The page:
Michigan may allow doctors to refuse treatment to gays
Some gay men and lesbians are worried that a package of bills passed last week by the Michigan house could allow health care providers to refuse them treatment on ethical, moral, or religious grounds unless they need emergency care. The legislation would allow health care workers and insurers to refuse for reasons of conscience to perform procedures, fill prescriptions, or cover treatment. The legislation would not apply in medical emergencies. "As written, this law would allow a health care provider to not provide health care services to someone based on their actual or perceived sexual orientation," said Democratic state representative Chris Kolb, the legislature's only openly gay lawmaker. "It's very worrisome and disturbing."
Michigan law already allows doctors or nurses to decline to perform or assist with abortions. It also lets pharmacists refuse to fill prescriptions for morning-after birth control pills. Republican sponsors of the bills said they are not targeting gays and simply want to protect providers from compromising their personal convictions with respect to such things as abortion, stem cell research, cloning, and genetic testing. Opponents plan to challenge the legislation in court if the senate and Democratic governor Jennifer Granholm approve it. Republicans control the state senate 22-16. Most GOP senators are expected to support the measure when it comes out of committee.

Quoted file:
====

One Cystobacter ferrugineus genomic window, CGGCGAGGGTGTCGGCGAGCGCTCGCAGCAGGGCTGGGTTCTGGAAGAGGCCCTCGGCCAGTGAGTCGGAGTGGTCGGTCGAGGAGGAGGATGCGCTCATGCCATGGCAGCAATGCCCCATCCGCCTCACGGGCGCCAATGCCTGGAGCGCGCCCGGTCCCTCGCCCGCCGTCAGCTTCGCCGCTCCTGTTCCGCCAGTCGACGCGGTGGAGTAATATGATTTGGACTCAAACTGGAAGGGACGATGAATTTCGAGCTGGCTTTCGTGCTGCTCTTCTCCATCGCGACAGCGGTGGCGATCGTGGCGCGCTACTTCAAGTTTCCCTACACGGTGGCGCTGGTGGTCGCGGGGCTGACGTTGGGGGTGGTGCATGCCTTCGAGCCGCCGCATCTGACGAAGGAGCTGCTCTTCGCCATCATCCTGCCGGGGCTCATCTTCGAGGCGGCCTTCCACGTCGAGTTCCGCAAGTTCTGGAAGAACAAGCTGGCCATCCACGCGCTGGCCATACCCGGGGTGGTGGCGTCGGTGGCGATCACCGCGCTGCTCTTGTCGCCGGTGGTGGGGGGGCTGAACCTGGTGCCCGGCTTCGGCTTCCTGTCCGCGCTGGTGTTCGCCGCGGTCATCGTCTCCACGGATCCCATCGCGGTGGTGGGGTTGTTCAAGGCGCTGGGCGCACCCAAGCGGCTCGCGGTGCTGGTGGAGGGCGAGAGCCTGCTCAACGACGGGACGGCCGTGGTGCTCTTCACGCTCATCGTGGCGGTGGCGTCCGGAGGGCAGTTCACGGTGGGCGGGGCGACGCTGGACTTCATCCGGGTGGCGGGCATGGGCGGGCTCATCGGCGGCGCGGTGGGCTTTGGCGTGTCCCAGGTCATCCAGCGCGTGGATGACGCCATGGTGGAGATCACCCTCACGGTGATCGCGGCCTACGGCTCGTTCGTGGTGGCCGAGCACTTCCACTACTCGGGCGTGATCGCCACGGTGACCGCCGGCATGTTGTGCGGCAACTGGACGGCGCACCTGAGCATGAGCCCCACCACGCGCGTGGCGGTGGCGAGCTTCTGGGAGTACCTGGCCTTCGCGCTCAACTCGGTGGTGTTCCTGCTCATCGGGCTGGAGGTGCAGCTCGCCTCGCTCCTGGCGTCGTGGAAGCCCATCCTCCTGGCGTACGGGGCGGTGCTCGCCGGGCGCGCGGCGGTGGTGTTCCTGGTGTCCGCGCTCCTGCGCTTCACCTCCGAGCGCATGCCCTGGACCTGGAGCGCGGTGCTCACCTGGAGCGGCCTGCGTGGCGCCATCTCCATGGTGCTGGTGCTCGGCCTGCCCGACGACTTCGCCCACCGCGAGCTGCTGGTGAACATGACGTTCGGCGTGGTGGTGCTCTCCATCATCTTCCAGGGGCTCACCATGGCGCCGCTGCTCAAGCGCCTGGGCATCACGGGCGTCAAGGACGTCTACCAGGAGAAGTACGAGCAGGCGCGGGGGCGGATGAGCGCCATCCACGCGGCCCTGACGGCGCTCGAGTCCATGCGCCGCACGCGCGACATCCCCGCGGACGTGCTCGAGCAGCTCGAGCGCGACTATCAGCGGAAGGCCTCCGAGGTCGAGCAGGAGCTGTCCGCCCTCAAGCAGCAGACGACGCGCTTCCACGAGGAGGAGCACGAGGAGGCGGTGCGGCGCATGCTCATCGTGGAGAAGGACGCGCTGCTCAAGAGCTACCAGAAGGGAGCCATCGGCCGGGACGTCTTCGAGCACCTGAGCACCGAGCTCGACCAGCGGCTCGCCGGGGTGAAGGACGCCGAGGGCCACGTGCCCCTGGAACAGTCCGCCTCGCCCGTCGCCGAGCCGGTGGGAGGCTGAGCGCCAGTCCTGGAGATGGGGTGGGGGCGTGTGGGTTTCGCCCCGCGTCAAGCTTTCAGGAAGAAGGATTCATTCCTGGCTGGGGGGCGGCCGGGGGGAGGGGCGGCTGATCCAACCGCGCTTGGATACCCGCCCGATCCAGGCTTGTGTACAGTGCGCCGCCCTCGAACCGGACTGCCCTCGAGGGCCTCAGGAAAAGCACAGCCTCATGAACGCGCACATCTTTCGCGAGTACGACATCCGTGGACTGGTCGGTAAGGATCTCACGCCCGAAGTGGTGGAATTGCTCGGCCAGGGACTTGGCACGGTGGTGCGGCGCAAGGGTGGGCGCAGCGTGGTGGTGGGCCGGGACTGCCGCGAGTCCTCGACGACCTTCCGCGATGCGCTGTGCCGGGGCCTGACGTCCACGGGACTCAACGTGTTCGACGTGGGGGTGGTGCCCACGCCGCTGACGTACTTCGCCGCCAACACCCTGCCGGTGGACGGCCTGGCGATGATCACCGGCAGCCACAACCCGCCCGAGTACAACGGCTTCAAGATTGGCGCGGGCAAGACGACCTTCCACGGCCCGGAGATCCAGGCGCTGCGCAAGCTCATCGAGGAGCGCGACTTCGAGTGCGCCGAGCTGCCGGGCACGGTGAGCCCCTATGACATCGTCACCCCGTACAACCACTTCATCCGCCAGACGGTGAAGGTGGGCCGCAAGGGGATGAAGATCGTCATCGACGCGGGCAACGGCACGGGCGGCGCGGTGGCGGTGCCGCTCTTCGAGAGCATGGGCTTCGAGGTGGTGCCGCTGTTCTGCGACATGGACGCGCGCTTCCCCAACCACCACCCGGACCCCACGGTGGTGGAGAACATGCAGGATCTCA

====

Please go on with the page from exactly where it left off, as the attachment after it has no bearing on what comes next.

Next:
The governor's spokeswoman, Liz Boyd, said the package is "too broad" and must be changed before Granholm will sign it. "We are sympathetic to this issue, and we want to work with the legislature to develop a version of the legislation that we all support," Boyd said. The bills bar health care providers from refusing to treat anyone based on religion, race, national origin, age, or gender. But sexual orientation is not on that list. "If they wanted to cover sexual orientation, they would have to add it in there, and they obviously have not done so," Kolb said. "It's blatantly discriminatory at the very least."
The Michigan State Medical Society also objects to the legislation. "We don't believe it's necessary," spokesman David Fox said. "Medical ethics has dictated for decades, if not centuries, that a physician isn't required to do anything that's against his or her morals." Sean Kosofsky, policy director for the Detroit gay rights group Triangle Foundation, said the issue is not religious freedom but conservative GOP politics: "It's completely radical, completely unconstitutional, and violates every ethic in the medical profession."
Rep. Randy Richardville, another GOP sponsor, said he would be willing to revise the proposal to protect gays. "We are not trying in any way, shape, or form to push our moral, ethical, or religious beliefs on anyone else. What we are doing is trying to protect those beliefs for those providing medical care," he said.